How to create a custom WorkItem Handler in jBPM

In this second tutorial about jBPM WorkItemHandler we will discuss how to create a custom WorkItemHandler which can be used to plug into your BPMN process some complex Java logic.

A WorkItemHandler is a class that implements the org.kie.runtime.instance.WorkItemHandler interface. There are several built-in WorkItemHandler available in jBPM, for example:

Creating a custom WorkItemHandler

In order to add a custom WorkItemHandler you need to perform the following steps:

  1. Add a Work Item Definition (WID)
  2. Map the WIP with the actual Handler class in the kie-deployment-descriptor.xml
  3. Code the WorkItemHandler class

Let’s start from the first step.

The WID file is a mapping between user interactions with jBPM and the data that is passed to the work item handler.

jBPM tries to locate a *.wid file in two locations by default:

  • Within the project’s top-level global/ directory using the default name WorkDefinitions.wid file
  • Within the project’s src/main/resources/ directory.

As an example, we will add to a KJAR project a file CustomWorkDefinitions.wid under src/main/resources/ directory:

import org.drools.core.process.core.datatype.impl.type.StringDataType;

 "name" : "HelloWIH",
 "parameters" : [
 "Message" : new StringDataType(),
 "displayName" : "HelloWIH",
 "icon" : "icon-info.gif"

Next, let’s define which Handler maps the “HelloWIH” in the kie-deployment-descriptor.xml:

<?xml version="1.0" encoding="UTF-8" standalone="yes"?>
<deployment-descriptor xsi:schemaLocation=" deployment-descriptor.xsd" xmlns:xsi="">

Great, now if you check the Eclipse BPM palette, you will see that the HelloWIH Task is included in the Custom Tasks panel:

jbpm custom WorkItemHandler tutorial

Let’s add this Custom Task to our Driving License BPM process, so that we will notify to our Handler when the Process starts, passing as argument the “name” process variable:

How to inject variables into the WorkItemHandler?

In order to inject variables into the WorkItemHandler, select the I/O Settings of the Custom Task, we will set the Task name and we also include “name” as input and output:

jbpm custom WorkItemHandler tutorial

Then, within your WorkItemHandler, you will be able to collect the “name” variable with:

Object name = workItem.getParameter("name");

Let’s see the full code of the WorkItemHandler in the next section.

Coding the WorkItemHandler

By implementing the WorkItemHandler interface, you provide the necessary logic to execute the work item and handle its completion. The interface defines several methods that need to be implemented, including:

  • executeWorkItem: This is a callback method which fires when you trigger a WorkItem in your Process. It contains the implementation logic for executing the work item, such as performing an action or calling an external service.
  • abortWorkItem: This callback method executes when a work item needs to be aborted or canceled before it completes. It allows for cleanup or interruption of the work item’s execution.

Here is our custom WorkItemHandler implementation:


import org.drools.core.process.instance.WorkItemHandler;
import org.kie.api.runtime.process.WorkItem;
import org.kie.api.runtime.process.WorkItemManager;
public class HelloItemHandler implements WorkItemHandler {

	public void abortWorkItem(WorkItem workItem, WorkItemManager manager) {

	public void executeWorkItem(WorkItem workItem, WorkItemManager manager) {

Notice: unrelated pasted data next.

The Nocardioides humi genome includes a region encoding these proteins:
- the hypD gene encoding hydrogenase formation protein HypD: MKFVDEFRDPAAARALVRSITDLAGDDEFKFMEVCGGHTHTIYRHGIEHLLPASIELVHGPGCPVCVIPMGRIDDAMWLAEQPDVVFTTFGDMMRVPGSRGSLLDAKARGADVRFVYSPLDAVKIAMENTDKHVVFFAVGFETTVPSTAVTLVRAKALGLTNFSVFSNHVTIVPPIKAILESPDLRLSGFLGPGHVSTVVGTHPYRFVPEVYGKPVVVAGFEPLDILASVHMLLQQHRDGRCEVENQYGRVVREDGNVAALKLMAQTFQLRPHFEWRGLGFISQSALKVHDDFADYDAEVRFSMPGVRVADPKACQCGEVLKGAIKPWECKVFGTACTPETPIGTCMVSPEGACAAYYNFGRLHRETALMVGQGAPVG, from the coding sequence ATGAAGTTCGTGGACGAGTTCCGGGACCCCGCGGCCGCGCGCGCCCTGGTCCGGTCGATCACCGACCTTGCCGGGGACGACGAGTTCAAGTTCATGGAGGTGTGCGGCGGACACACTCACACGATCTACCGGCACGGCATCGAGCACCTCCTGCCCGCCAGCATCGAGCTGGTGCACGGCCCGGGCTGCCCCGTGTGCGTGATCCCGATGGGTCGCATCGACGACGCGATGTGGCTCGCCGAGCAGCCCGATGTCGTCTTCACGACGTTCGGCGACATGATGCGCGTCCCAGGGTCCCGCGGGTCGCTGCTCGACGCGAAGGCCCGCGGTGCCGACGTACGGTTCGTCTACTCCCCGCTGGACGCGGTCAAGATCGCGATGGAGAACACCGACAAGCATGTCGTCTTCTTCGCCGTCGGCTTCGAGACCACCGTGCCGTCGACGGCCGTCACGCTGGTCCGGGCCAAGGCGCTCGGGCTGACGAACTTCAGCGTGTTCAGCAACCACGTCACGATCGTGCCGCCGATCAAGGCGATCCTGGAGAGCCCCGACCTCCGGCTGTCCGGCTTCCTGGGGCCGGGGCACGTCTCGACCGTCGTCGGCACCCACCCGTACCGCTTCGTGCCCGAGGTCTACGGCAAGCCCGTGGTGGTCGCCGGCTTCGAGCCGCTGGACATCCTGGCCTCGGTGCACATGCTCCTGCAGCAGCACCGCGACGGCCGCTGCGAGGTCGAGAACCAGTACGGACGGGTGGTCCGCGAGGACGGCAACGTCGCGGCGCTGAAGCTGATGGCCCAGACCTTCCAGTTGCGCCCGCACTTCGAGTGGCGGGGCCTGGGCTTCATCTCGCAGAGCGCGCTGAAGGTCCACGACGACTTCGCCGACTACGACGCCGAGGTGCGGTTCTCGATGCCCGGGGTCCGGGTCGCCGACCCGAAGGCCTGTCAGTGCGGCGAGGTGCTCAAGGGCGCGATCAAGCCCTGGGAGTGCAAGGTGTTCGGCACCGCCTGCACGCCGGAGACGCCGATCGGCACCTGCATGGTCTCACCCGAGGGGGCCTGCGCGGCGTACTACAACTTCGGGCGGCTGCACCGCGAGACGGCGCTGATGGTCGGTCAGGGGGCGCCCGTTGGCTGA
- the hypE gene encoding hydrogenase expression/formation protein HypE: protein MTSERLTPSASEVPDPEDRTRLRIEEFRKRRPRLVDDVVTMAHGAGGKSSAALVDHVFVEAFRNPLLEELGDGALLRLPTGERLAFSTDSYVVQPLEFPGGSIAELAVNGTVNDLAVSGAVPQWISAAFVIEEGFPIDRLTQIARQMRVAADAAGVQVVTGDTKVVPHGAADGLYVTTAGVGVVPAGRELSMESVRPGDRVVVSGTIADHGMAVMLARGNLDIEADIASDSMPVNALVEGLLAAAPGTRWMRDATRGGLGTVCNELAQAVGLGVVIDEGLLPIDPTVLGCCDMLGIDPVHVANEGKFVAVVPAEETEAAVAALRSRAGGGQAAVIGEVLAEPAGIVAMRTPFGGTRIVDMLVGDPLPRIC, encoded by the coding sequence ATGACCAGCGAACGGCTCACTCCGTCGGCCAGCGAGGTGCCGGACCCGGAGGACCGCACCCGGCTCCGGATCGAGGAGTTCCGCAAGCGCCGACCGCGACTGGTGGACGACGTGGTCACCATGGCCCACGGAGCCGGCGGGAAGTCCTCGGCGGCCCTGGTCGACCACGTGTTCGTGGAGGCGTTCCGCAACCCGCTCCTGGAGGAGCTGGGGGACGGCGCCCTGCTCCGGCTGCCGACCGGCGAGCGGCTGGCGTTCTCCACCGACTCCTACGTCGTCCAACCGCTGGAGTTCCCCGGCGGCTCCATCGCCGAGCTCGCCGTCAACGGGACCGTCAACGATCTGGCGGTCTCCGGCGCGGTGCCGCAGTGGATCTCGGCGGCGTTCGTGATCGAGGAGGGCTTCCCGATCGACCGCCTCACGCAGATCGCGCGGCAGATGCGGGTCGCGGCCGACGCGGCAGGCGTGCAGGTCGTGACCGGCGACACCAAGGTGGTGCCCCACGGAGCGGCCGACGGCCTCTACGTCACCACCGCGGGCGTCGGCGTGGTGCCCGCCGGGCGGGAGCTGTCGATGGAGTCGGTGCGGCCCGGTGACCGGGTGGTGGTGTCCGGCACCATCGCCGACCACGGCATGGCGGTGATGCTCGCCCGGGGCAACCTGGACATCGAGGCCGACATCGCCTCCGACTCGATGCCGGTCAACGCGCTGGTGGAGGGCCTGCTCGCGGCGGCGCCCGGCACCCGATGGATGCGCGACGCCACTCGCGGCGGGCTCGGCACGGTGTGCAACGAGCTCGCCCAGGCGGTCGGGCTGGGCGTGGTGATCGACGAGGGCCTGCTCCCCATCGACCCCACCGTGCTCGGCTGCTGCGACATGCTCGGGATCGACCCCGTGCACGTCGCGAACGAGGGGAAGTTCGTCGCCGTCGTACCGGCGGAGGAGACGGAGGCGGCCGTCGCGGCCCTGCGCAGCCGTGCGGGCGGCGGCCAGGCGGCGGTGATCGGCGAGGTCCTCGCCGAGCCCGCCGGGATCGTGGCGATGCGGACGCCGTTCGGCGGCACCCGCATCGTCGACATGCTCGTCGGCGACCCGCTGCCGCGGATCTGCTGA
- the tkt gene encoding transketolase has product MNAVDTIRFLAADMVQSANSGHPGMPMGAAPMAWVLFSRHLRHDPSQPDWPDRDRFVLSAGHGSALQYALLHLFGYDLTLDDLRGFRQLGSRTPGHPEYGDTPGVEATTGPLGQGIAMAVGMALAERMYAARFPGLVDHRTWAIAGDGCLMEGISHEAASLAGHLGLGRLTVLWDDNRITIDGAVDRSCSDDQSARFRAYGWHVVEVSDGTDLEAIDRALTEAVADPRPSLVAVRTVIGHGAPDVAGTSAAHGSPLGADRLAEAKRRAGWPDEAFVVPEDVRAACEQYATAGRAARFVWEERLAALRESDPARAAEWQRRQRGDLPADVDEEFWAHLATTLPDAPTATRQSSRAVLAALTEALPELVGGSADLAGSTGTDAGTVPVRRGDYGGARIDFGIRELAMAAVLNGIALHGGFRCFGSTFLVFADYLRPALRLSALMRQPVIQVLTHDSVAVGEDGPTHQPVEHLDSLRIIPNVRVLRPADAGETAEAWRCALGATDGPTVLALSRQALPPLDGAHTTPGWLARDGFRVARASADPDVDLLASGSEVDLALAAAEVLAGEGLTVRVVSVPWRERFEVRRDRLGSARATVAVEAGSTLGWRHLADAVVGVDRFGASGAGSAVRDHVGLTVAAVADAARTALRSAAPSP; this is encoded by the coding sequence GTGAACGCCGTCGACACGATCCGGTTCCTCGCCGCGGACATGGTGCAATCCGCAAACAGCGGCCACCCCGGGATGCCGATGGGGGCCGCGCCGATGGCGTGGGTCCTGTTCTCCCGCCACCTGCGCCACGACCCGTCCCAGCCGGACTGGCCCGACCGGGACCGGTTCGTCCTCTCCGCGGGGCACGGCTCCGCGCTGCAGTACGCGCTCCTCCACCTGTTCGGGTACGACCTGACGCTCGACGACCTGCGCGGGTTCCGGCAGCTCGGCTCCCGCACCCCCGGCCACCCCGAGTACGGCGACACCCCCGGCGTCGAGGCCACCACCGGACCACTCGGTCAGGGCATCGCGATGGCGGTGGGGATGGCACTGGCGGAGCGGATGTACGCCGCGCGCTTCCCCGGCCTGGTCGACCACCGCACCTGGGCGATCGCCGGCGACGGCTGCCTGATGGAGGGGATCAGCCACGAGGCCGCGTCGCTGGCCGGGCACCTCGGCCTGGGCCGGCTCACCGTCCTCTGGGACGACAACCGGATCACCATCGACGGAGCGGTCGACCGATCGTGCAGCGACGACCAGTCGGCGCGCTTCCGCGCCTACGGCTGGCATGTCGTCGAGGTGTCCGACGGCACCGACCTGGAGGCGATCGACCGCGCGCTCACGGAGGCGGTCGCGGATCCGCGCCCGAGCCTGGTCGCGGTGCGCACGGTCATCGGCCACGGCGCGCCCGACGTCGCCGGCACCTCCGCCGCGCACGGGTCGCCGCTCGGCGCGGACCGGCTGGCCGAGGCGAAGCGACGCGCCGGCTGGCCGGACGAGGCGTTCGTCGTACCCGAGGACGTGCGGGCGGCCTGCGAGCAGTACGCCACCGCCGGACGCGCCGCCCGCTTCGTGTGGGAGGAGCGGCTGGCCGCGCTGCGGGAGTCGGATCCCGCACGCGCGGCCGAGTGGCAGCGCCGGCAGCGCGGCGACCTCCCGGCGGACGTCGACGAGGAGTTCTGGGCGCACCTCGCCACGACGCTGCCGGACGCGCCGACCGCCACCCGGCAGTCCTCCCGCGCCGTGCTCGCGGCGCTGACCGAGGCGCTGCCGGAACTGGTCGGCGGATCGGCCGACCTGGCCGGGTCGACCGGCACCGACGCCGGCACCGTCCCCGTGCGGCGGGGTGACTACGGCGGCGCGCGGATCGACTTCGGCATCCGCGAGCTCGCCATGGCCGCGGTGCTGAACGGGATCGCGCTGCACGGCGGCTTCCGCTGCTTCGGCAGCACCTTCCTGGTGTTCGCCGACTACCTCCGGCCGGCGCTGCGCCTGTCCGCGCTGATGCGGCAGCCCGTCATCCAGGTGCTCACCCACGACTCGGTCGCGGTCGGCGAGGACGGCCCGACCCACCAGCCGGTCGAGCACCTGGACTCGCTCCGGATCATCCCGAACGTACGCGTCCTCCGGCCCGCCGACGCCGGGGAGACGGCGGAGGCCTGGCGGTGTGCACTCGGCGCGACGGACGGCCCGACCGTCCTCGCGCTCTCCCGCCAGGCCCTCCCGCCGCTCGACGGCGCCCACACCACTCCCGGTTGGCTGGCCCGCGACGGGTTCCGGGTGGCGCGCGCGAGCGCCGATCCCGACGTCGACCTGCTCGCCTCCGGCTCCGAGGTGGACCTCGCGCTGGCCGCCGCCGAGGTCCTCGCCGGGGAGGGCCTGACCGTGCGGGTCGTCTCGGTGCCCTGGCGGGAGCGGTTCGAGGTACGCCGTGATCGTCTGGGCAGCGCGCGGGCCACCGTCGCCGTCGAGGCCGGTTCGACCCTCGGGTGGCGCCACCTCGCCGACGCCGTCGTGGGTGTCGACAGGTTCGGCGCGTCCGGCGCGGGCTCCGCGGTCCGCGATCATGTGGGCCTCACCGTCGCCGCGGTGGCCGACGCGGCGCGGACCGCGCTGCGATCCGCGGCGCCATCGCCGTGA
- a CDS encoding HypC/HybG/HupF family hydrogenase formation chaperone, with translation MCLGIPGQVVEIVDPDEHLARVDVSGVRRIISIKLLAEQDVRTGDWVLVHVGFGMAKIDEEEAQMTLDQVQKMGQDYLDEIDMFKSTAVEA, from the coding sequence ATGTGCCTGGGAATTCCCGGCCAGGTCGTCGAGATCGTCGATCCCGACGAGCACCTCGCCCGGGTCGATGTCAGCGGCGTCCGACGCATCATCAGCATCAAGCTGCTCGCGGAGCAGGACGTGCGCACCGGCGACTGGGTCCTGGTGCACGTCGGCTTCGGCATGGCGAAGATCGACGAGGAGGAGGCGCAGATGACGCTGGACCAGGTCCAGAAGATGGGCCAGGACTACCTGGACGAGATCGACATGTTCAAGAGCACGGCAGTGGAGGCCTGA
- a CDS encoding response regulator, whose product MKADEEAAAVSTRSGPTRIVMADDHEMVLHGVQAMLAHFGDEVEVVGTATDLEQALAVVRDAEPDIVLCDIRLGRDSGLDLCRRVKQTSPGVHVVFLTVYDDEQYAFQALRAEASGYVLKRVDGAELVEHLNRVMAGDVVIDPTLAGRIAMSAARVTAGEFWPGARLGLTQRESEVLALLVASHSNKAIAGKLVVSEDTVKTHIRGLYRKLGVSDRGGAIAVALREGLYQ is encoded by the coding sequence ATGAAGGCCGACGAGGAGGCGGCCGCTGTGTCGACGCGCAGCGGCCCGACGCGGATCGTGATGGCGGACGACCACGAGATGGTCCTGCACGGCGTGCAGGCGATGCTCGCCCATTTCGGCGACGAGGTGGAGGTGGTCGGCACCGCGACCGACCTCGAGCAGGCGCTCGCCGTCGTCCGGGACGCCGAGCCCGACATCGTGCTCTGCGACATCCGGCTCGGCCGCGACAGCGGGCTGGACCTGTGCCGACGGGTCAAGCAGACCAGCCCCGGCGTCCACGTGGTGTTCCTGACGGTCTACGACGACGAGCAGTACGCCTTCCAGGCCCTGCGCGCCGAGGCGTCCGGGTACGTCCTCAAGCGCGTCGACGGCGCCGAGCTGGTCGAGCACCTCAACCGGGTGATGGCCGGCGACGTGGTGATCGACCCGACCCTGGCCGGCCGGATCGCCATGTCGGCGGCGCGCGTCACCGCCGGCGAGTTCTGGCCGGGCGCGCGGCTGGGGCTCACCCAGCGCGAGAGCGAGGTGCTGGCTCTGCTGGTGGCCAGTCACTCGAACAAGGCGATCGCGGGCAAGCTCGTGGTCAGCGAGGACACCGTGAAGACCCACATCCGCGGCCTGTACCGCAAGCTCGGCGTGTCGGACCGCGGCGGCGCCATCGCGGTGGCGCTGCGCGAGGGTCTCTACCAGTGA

Object name = workItem.getParameter("name");
	    System.out.println("Hi " + name);

	    manager.completeWorkItem(workItem.getId(), null);

The WorkItemHandler does nothing fancy, it just prints the value of the “name” parameter that has been passed by the process.

This process variable will be added during the start up of the process instance, as you can check from the Spring Boot Application class:

public class Application  {

    private ProcessService processService;
    private RuntimeDataService runtimeDataService;
    private UserTaskService userTaskService;
    public static void main(String[] args) {, args);

    public ResponseEntity<String> sayHello(@RequestParam Integer age) throws Exception {

        // Provided as an example. Not actually needed by our process.
        Map<String, Object> vars = new HashMap<>();
        vars.put("name", "John Smith");

        Long processInstanceId = processService.startProcess("business-application-kjar-1_0-SNAPSHOT", "com.mastertheboss.LicenseDemo", vars);

        Map<String, Object> params = new HashMap<String, Object>();
        params.put("age", age);

        List<TaskSummary> taskSummaries = runtimeDataService.getTasksAssignedAsPotentialOwner("john", new QueryFilter());

            Status status = taskSummaries.get(0).getStatus();
            if ( status == Status.Ready )
                userTaskService.claim(s.getId(), "john");
            userTaskService.start(s.getId(), "john");
            userTaskService.complete(s.getId(), "john", params);

        return ResponseEntity.status(HttpStatus.CREATED).body("Task completed!");


Depoying and running the custom WorkItemHandler

Start by installing on your local Maven repository the kjar project

$ cd business-application-kjar
$ mvn clean install

Then build, install and run the Spring Boot application service:

$ cd business-application-service
$ mvn clean install spring-boot:run

The application will start. You can now trigger the REST endpoint with a value for “age”, as required by the process:

$ curl http://localhost:8090/hello?age=14

You will see from your application logs that the process has started, the Custom Handler has been triggered and the Task has been completed:

Welcome to license check 
Hi John Smith
Enter you age John Smith

The source code for this example is available here: